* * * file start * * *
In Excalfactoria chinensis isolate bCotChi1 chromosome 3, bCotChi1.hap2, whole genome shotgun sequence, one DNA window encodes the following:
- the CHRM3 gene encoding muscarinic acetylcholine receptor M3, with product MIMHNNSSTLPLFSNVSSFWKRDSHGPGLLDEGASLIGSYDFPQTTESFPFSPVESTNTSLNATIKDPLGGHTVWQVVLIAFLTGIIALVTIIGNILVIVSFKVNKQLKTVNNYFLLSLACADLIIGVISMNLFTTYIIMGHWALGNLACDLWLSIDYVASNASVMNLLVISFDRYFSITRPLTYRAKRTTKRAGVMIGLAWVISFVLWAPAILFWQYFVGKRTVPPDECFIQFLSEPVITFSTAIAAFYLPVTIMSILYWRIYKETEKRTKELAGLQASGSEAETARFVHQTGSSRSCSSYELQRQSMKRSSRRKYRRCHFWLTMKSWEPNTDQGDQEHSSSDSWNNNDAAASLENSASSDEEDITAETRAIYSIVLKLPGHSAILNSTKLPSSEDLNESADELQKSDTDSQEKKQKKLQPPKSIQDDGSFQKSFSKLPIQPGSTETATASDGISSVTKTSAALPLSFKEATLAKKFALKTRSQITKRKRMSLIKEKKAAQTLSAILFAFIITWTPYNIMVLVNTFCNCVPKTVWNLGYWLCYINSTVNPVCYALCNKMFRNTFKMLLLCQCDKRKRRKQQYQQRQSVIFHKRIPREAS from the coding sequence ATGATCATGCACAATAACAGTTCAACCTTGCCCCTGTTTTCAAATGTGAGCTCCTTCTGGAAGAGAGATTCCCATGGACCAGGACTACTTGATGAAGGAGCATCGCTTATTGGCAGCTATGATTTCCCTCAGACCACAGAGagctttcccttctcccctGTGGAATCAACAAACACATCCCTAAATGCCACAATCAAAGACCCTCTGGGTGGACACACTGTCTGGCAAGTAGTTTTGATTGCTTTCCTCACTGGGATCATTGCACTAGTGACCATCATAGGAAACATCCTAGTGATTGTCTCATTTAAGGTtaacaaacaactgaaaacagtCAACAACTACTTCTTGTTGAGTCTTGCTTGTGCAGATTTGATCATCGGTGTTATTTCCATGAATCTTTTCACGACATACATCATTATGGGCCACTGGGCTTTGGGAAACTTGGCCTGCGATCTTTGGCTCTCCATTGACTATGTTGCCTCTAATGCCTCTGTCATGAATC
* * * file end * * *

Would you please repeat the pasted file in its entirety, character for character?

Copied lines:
In Excalfactoria chinensis isolate bCotChi1 chromosome 3, bCotChi1.hap2, whole genome shotgun sequence, one DNA window encodes the following:
- the CHRM3 gene encoding muscarinic acetylcholine receptor M3, with product MIMHNNSSTLPLFSNVSSFWKRDSHGPGLLDEGASLIGSYDFPQTTESFPFSPVESTNTSLNATIKDPLGGHTVWQVVLIAFLTGIIALVTIIGNILVIVSFKVNKQLKTVNNYFLLSLACADLIIGVISMNLFTTYIIMGHWALGNLACDLWLSIDYVASNASVMNLLVISFDRYFSITRPLTYRAKRTTKRAGVMIGLAWVISFVLWAPAILFWQYFVGKRTVPPDECFIQFLSEPVITFSTAIAAFYLPVTIMSILYWRIYKETEKRTKELAGLQASGSEAETARFVHQTGSSRSCSSYELQRQSMKRSSRRKYRRCHFWLTMKSWEPNTDQGDQEHSSSDSWNNNDAAASLENSASSDEEDITAETRAIYSIVLKLPGHSAILNSTKLPSSEDLNESADELQKSDTDSQEKKQKKLQPPKSIQDDGSFQKSFSKLPIQPGSTETATASDGISSVTKTSAALPLSFKEATLAKKFALKTRSQITKRKRMSLIKEKKAAQTLSAILFAFIITWTPYNIMVLVNTFCNCVPKTVWNLGYWLCYINSTVNPVCYALCNKMFRNTFKMLLLCQCDKRKRRKQQYQQRQSVIFHKRIPREAS from the coding sequence ATGATCATGCACAATAACAGTTCAACCTTGCCCCTGTTTTCAAATGTGAGCTCCTTCTGGAAGAGAGATTCCCATGGACCAGGACTACTTGATGAAGGAGCATCGCTTATTGGCAGCTATGATTTCCCTCAGACCACAGAGagctttcccttctcccctGTGGAATCAACAAACACATCCCTAAATGCCACAATCAAAGACCCTCTGGGTGGACACACTGTCTGGCAAGTAGTTTTGATTGCTTTCCTCACTGGGATCATTGCACTAGTGACCATCATAGGAAACATCCTAGTGATTGTCTCATTTAAGGTtaacaaacaactgaaaacagtCAACAACTACTTCTTGTTGAGTCTTGCTTGTGCAGATTTGATCATCGGTGTTATTTCCATGAATCTTTTCACGACATACATCATTATGGGCCACTGGGCTTTGGGAAACTTGGCCTGCGATCTTTGGCTCTCCATTGACTATGTTGCCTCTAATGCCTCTGTCATGAATC